“This update makes it even easier for subscribers to find and keep up with journalists, celebrities and other public figures they want to connect to,” Facebook said in its statement to TPM, although it is unclear exactly how verifying accounts will do this, unless Facebook posts a “Verified” badge or other mark on their accounts, a la Twitter and Google Plus.
But Facebook has not given any indication it intends to do this, raising the question of what good “verifying” an account will do for subscribers
In an added layer of complexity, Facebook also told TPM that verified users will be allowed to change the names displayed on their Facebook pages to pseudonyms, confirming TechCrunch’s earlier reporting.
As Facebook told TPM in a statement: “Once verified, [users will] also have the option to more prominently display an alternate name (nickname, maiden name, byline, etc.) on their timelines in addition to their real name.”
Again, this move follows a similar move by Google on January 23 to allow people to sign up with psuedonyms on its Google Plus social network. For seven months after it launched in July 2011, Google Plus enforced a rigid “common names” or “real names” only policy, enraging some users. Twitter has since its launch in 2006 offered users the ability to create accounts under psuedonyms, which is why Twitter has turned into one of the preferred communications platforms of the Anonymous hackers.
However, there are many more outstanding questions remaining over how Facebook will store, secure, process and delete the information of users who submit their IDs in order to be verified. As one commentator noted on TechCrunch’s post on the new system:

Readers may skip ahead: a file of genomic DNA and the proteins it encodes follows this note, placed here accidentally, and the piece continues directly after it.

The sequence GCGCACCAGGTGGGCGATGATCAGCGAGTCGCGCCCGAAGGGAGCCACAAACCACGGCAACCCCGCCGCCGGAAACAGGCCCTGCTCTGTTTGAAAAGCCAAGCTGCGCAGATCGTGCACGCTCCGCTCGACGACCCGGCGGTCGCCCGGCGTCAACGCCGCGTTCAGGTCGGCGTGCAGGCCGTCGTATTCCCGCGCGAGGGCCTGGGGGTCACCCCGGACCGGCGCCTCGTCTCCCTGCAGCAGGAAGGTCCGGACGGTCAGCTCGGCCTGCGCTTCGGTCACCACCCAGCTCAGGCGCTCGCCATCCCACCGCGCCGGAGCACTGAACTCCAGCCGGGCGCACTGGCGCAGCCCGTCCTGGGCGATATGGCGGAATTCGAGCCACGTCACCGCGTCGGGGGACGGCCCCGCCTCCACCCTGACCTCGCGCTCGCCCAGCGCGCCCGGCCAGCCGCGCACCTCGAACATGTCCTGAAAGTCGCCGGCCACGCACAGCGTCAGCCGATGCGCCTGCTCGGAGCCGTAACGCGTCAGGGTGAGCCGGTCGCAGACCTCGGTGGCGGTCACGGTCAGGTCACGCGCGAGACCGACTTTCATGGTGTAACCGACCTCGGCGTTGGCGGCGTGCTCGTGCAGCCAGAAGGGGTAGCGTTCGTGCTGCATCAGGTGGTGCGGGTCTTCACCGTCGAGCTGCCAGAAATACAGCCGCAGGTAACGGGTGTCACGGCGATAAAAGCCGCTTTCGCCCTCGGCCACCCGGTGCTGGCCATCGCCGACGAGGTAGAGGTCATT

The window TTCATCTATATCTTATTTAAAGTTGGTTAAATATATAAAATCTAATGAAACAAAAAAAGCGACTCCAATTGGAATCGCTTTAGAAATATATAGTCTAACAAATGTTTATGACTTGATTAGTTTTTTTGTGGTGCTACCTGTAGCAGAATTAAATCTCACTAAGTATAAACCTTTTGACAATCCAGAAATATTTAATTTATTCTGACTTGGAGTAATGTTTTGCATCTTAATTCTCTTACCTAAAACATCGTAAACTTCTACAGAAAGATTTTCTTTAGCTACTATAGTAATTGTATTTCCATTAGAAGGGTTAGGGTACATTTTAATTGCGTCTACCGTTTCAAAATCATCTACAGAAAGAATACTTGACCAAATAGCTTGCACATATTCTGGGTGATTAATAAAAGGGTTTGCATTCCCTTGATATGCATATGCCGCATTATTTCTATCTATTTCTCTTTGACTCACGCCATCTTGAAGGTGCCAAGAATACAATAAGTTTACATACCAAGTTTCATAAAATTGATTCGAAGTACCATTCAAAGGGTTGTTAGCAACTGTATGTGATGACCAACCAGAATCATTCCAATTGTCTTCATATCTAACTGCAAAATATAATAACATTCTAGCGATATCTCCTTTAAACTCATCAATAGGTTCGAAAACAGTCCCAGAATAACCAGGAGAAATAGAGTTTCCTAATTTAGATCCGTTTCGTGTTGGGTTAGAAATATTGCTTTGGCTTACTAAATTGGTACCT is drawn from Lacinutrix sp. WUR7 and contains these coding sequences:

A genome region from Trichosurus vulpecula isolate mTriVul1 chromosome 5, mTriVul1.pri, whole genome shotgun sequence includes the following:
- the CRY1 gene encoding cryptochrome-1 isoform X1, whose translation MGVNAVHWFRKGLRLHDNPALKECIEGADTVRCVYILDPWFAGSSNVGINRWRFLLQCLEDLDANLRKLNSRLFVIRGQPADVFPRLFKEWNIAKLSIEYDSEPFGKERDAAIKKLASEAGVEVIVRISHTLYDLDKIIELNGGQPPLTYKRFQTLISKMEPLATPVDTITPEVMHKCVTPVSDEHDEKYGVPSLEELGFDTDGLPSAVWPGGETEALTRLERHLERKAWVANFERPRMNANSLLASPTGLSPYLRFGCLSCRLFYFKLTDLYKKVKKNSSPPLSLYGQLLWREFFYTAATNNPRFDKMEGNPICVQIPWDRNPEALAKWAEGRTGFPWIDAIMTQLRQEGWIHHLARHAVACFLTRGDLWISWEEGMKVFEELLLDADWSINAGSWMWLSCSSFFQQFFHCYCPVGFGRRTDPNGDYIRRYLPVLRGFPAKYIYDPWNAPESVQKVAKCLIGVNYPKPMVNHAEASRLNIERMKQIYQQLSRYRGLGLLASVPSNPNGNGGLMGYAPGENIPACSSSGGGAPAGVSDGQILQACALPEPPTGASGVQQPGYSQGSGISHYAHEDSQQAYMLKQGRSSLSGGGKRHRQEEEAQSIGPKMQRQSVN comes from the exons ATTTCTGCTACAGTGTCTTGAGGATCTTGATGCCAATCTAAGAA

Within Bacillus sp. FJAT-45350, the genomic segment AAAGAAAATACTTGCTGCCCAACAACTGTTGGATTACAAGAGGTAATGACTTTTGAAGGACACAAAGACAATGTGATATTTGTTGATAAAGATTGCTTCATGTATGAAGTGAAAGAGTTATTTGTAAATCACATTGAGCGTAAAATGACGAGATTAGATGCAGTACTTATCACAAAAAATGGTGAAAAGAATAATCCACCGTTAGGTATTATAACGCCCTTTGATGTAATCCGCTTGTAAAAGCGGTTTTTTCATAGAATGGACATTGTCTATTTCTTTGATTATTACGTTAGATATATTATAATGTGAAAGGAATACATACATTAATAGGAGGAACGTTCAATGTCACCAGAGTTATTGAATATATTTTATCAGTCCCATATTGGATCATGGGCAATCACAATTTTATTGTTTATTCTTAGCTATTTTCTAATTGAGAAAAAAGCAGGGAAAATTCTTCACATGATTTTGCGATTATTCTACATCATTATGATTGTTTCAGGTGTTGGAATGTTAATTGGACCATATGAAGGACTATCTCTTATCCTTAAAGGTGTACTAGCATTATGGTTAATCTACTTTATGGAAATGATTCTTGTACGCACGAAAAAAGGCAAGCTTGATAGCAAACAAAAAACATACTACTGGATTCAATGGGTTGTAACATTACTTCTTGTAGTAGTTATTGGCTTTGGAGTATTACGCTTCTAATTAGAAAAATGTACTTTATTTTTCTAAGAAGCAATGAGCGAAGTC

“I don’t know how I feel about Facebook asking me to upload a copy of my government issued ID, especially the part about “we’ll permanently delete your documents. When have they ever permanently deleted anything?”
To that point: Facebook was in late 2011 audited by the Irish government over an Austrian student’s complaints that Facebook did not delete enormous amounts of his data even after he clicked “delete” on his account. The student obtained 1,200 pages worth of his personal data from Facebook by request, including wall posts, photos, messages comments and other data he thought had been deleted. The Irish government did not find Facebook in violation of its laws and Facebook escaped a fine, but it agreed to make changes to its policies in the European Union to allow users more granular control over deleting content.
Late updates: A reader pointed out to TPM that it is illegal to copy a military or Department of Defense-issued identification card in most cases (except for health insurance purposes), punishable by fines or imprisonment.
Meanwhile, it’s also worth pointing out that Facebook has requested copies of government-issued IDs in the past for users who have had their accounts automatically deactivated under suspicion that they were fraudulent or spammers. Facebook in late 2010 admitted that a bug caused some accounts to be deemed likely fakes when in fact they were real.
Google also requests a copy of a government-issued ID for users attempting to reactivate Google Accounts that the company has suspended.